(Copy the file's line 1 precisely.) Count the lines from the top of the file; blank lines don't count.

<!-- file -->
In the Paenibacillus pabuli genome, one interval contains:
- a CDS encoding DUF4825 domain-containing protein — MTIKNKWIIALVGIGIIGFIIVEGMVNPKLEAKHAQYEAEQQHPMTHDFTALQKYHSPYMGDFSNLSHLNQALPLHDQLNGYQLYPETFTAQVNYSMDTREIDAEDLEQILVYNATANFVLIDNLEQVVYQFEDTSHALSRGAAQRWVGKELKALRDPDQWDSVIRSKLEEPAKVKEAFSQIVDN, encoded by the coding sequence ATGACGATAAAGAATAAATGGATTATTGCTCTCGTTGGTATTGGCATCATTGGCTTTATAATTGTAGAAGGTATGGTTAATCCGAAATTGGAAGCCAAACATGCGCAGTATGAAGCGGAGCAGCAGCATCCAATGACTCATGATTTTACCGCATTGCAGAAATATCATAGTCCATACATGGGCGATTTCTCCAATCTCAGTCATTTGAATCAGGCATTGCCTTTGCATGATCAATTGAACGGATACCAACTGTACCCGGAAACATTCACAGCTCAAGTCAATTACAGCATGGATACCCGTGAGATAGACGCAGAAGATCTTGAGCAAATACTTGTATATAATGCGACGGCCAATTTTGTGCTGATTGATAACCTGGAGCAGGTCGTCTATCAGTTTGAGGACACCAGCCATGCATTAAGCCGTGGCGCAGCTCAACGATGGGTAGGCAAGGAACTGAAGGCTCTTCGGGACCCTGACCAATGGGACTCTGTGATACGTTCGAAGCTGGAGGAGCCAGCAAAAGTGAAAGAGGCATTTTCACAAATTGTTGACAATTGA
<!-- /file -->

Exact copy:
In the Paenibacillus pabuli genome, one interval contains: